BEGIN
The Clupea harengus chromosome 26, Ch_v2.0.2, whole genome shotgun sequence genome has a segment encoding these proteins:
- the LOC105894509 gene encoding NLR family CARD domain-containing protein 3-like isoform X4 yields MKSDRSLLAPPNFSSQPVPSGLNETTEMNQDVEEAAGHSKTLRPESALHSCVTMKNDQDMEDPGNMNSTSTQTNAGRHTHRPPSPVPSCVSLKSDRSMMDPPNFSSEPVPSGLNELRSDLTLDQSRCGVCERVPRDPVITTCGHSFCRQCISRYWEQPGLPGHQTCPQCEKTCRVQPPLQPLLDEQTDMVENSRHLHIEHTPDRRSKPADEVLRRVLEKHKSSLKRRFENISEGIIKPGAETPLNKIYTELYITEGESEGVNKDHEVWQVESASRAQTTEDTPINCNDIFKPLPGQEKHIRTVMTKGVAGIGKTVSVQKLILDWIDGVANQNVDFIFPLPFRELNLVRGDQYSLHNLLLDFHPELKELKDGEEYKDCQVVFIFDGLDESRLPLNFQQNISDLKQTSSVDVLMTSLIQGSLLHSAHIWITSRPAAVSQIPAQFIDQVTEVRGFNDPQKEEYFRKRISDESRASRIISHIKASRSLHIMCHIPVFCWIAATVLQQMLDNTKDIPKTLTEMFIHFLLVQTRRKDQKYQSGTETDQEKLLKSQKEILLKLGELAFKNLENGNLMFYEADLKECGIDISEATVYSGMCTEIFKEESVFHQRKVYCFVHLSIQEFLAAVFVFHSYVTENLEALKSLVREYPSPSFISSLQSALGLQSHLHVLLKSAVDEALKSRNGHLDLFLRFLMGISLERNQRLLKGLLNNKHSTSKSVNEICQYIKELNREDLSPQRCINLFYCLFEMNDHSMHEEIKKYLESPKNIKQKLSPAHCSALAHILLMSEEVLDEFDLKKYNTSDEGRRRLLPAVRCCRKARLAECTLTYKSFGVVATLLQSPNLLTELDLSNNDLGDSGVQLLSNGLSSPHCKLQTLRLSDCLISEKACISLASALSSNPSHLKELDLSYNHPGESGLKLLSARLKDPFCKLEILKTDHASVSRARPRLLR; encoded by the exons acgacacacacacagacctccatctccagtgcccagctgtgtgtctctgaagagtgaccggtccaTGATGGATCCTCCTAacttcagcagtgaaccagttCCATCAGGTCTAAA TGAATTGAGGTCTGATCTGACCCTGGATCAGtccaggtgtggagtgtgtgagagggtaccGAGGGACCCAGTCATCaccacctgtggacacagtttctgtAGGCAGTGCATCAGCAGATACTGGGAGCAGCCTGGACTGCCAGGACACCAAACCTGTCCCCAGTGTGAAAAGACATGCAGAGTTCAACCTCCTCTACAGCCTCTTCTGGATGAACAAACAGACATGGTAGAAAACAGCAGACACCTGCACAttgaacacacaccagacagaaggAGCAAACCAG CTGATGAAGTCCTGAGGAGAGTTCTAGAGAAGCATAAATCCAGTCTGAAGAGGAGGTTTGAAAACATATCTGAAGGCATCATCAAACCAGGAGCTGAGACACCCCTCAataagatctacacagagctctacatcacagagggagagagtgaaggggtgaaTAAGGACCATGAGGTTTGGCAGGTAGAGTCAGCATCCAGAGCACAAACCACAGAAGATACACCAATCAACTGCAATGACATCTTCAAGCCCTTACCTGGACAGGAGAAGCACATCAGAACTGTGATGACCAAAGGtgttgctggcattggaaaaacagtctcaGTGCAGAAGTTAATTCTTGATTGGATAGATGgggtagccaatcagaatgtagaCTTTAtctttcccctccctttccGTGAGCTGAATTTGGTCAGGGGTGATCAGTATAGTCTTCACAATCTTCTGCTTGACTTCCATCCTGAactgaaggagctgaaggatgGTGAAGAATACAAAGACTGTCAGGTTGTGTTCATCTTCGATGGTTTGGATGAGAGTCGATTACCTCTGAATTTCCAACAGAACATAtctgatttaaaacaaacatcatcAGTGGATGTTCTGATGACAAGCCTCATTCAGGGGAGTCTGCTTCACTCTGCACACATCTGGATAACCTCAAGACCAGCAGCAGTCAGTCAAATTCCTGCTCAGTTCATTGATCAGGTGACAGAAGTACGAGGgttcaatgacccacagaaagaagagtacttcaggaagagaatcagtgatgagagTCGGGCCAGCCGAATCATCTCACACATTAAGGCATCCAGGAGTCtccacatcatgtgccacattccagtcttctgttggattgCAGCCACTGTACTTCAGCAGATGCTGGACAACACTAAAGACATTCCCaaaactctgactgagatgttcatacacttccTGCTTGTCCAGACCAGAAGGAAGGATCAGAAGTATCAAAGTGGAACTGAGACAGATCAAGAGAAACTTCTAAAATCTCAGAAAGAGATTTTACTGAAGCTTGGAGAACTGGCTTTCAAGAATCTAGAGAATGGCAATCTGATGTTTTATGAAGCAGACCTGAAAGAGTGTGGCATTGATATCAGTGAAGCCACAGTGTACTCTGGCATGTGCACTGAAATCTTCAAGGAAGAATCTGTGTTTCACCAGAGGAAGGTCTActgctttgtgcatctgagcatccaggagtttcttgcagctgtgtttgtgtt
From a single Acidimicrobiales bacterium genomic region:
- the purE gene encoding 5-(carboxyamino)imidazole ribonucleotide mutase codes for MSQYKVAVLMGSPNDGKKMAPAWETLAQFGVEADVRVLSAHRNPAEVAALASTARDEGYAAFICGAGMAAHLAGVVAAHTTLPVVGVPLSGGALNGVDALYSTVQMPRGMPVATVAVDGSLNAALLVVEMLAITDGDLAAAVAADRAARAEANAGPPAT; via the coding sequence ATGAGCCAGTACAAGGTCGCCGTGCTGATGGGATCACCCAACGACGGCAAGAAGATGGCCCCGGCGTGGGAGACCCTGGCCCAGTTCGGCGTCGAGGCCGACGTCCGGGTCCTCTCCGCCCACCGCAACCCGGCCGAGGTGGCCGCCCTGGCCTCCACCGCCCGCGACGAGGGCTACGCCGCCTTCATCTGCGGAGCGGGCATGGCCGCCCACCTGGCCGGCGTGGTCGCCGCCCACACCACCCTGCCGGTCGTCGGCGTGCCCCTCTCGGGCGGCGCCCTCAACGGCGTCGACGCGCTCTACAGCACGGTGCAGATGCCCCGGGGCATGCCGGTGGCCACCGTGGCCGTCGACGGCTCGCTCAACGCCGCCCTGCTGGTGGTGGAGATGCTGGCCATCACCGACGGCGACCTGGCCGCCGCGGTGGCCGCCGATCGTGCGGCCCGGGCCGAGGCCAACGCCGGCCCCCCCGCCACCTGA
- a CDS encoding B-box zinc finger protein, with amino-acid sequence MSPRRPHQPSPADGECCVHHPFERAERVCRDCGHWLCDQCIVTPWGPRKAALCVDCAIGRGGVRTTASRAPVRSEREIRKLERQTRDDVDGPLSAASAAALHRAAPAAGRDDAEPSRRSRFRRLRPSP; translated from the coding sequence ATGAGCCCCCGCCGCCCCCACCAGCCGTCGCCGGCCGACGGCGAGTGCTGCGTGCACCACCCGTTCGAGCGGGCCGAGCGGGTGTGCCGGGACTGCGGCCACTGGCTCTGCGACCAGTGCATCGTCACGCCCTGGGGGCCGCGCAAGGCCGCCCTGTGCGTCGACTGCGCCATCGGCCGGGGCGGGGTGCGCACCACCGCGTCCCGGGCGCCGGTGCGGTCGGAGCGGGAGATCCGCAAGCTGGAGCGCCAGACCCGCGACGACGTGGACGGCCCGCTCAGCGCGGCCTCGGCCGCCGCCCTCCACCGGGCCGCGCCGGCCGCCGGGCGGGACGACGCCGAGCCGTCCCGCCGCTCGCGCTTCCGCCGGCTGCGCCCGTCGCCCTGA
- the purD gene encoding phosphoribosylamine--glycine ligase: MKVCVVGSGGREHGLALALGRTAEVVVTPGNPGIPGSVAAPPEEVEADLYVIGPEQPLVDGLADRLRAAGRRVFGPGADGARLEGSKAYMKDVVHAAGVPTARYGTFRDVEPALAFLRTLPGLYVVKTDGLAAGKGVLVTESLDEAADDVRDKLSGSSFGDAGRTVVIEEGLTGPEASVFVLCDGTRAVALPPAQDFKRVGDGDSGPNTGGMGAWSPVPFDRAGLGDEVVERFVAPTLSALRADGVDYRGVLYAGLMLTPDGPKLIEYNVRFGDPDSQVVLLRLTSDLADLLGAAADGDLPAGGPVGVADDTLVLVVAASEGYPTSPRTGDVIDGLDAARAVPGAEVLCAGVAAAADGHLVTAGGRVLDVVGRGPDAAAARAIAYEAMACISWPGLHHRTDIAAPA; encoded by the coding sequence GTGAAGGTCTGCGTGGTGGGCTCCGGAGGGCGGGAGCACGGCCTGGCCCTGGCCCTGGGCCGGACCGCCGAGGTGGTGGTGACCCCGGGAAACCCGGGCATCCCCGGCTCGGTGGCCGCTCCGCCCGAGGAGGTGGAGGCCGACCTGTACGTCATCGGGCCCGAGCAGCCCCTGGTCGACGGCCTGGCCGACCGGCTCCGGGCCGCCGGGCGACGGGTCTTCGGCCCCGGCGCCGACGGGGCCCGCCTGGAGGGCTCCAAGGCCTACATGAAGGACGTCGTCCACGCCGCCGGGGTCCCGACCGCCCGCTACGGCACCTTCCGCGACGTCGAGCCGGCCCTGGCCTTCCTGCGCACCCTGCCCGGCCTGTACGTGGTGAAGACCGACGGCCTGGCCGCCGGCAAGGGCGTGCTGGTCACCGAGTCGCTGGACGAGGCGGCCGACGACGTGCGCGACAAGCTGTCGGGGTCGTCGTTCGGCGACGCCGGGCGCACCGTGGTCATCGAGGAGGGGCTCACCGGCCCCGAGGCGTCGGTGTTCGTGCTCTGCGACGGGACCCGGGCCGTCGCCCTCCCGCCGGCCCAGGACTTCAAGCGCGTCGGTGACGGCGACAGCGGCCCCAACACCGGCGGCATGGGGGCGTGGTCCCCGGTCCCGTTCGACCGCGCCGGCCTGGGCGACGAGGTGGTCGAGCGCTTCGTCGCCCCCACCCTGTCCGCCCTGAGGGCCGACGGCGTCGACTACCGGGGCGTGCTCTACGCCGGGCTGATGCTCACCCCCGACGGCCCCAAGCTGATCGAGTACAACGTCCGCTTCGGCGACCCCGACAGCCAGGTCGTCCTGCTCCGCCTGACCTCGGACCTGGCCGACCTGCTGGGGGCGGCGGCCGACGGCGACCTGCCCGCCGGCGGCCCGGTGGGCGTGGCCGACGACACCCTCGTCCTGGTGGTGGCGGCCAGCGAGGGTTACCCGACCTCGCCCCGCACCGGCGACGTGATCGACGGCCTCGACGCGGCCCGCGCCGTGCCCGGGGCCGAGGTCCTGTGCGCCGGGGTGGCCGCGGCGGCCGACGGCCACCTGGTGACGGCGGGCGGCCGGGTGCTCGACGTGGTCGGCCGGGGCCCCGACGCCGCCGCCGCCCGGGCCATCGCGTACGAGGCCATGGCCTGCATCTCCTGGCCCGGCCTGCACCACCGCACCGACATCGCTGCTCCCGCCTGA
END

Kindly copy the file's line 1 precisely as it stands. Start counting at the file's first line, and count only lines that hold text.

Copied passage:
The Clupea harengus chromosome 26, Ch_v2.0.2, whole genome shotgun sequence genome has a segment encoding these proteins: